Captain Darrell R. Lindsey, USAAF (August 9, 1944)

Darrell Robins Lindsey walked into Fort Des Moines, Iowa on January 16, 1942 and volunteered his service as an Aviation Cadet in the United States Army Air Corps. He was 22 years old, having been born in Jefferson, Iowa on December 30, 1919.

He completed pilot training and received both his wings and an officer’s commission as a Second Lieutenant in August 1942. The United States Army Air Forces trained him in the Martin B-26 Marauder.

By August 9, 1944, now Captain Lindsey had completed 45 combat missions and took off for his 46th. As a flight leader with the 585th Bombardment Squadron of the 394th Bombardment Group, Lindsey led 30 Marauders in an attack on a railroad bridge over the Seine River at L’Isle Adam, France.

The bridge was one of the few left over the Seine that the fleeing Nazis could use. The target was heavily defended with multiple anti-aircraft guns. On the bomb run, Lindsey’s aircraft was struck multiple times and even though it was aflame and likely to explode at any second, he kept control bore his flight onto the target, and then sacrificed himself so the rest of his crew could bail out.

His Medal of Honor was presented to his widow Evalyn one year later on August 9, 1945.

From Medal of Honor Citations for World War II (G-L):


Photo: Military Times’ Hall of Valor


Rank and organization: Captain, U.S. Army Air Corps. Place and date: L’Isle Adam railroad bridge over the Seine in occupied France, 9 August 1944. (Air Mission). Entered service at: Storm Lake, Iowa. G.O. No.: 43, 30 May 1945

Citation: On 9 August 1944, Capt. Lindsey led a formation of 30 B-26 medium bombers in a hazardous mission to destroy the strategic enemy held L’lsle Adam railroad bridge over the Seine in occupied France. With most of the bridges over the Seine destroyed, the heavily fortified L’Isle Adam bridge was of inestimable value to the enemy in moving troops, supplies, and equipment to Paris. Capt. Lindsey was fully aware of the fierce resistance that would be encountered. Shortly after reaching enemy territory the formation was buffeted with heavy and accurate antiaircraft fire. By skillful evasive action, Capt. Lindsey was able to elude much of the enemy flak, but just before entering the bombing run his B-26 was peppered with holes. During the bombing run the enemy fire was even more intense, and Capt. Lindsey’s right engine received a direct hit and burst into flames. Despite the fact that his ship was hurled out of formation by the violence of the concussion, Capt. Lindsey brilliantly maneuvered back into the lead position without disrupting the flight. Fully aware that the gasoline tanks might explode at any moment, Capt. Lindsey gallantly elected to continue the perilous bombing run. With fire streaming from his right engine and his right wing half enveloped in flames, he led his formation over the target upon which the bombs were dropped with telling effect. Immediately after the objective was attacked, Capt. Lindsey gave the order for the crew to parachute from the doomed aircraft. With magnificent coolness and superb pilotage, and without regard for his own life, he held the swiftly descending airplane in a steady glide until the members of the crew could jump to safety. With the right wing completely enveloped in flames and an explosion of the gasoline tank imminent, Capt. Lindsey still remained unperturbed. The last man to leave the stricken plane was the bombardier, who offered to lower the wheels so that Capt. Lindsey might escape from the nose. Realizing that this might throw the aircraft into an uncontrollable spin and jeopardize the bombardier’s chances to escape, Capt. Lindsey refused the offer. Immediately after the bombardier had bailed out, and before Capt. Lindsey was able to follow, the right gasoline tank exploded. The aircraft sheathed in fire, went into a steep dive and was seen to explode as it crashed. All who are living today from this plane owe their lives to the fact that Capt. Lindsey remained cool and showed supreme courage in this emergency.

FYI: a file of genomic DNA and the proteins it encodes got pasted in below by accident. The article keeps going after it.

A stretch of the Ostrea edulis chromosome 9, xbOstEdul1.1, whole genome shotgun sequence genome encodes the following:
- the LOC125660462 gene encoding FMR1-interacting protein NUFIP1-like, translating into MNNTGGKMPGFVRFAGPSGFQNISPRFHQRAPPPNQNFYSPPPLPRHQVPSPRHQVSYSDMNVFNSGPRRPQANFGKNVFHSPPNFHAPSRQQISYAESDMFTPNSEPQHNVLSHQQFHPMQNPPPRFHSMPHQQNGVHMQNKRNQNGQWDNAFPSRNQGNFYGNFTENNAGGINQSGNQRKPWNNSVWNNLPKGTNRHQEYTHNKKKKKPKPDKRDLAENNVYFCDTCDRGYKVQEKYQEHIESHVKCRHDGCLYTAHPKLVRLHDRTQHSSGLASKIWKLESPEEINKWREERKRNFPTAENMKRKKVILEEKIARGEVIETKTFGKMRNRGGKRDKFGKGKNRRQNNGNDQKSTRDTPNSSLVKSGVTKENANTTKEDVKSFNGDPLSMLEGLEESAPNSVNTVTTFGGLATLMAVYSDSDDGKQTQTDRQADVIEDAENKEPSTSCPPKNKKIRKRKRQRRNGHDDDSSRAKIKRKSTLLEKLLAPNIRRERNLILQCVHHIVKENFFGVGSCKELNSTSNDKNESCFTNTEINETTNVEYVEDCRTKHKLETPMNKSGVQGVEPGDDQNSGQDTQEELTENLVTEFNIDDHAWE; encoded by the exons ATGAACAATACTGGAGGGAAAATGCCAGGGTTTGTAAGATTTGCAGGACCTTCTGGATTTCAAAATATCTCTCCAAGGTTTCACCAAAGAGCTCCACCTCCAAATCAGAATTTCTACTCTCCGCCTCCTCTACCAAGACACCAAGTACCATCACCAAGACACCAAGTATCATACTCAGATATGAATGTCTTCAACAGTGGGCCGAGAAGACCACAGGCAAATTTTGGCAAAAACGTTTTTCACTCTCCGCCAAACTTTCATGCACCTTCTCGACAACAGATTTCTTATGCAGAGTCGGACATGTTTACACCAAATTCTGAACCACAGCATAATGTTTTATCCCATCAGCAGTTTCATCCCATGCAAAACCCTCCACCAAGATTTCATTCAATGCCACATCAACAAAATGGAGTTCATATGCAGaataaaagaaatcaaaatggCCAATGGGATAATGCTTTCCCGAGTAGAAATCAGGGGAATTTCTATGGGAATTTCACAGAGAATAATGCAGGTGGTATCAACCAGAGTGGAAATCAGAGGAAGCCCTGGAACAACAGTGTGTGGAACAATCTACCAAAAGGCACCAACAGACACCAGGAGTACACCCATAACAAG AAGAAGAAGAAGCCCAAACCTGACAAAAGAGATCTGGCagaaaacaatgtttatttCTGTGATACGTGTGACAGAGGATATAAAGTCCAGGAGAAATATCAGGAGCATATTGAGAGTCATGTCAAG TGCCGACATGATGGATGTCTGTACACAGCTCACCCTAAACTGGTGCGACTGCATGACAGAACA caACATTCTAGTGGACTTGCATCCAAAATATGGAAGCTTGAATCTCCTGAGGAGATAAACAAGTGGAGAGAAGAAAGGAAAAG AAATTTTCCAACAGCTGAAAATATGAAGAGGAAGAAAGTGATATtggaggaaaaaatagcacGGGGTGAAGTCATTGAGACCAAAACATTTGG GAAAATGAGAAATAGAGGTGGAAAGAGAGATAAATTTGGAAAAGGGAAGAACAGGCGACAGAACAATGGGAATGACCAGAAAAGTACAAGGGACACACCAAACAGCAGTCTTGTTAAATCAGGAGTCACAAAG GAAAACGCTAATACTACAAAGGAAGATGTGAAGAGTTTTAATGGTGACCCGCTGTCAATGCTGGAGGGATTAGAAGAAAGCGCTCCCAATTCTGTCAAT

Lindsey’s remains were never recovered. He is still listed as missing in action and is remembered on the Tablets of the Missing at the Ardennes American Cemetery in Liege, Belgium and with a cenotaph at the Jefferson Cemetery, Jefferson, Iowa.

The 585th Bombardment Squadron is no longer an active or reserve United States Air Force unit. The descendant of the 394th Bombardment Group is the 106th Rescue Wing, which is currently part of the New York Air National Guard.


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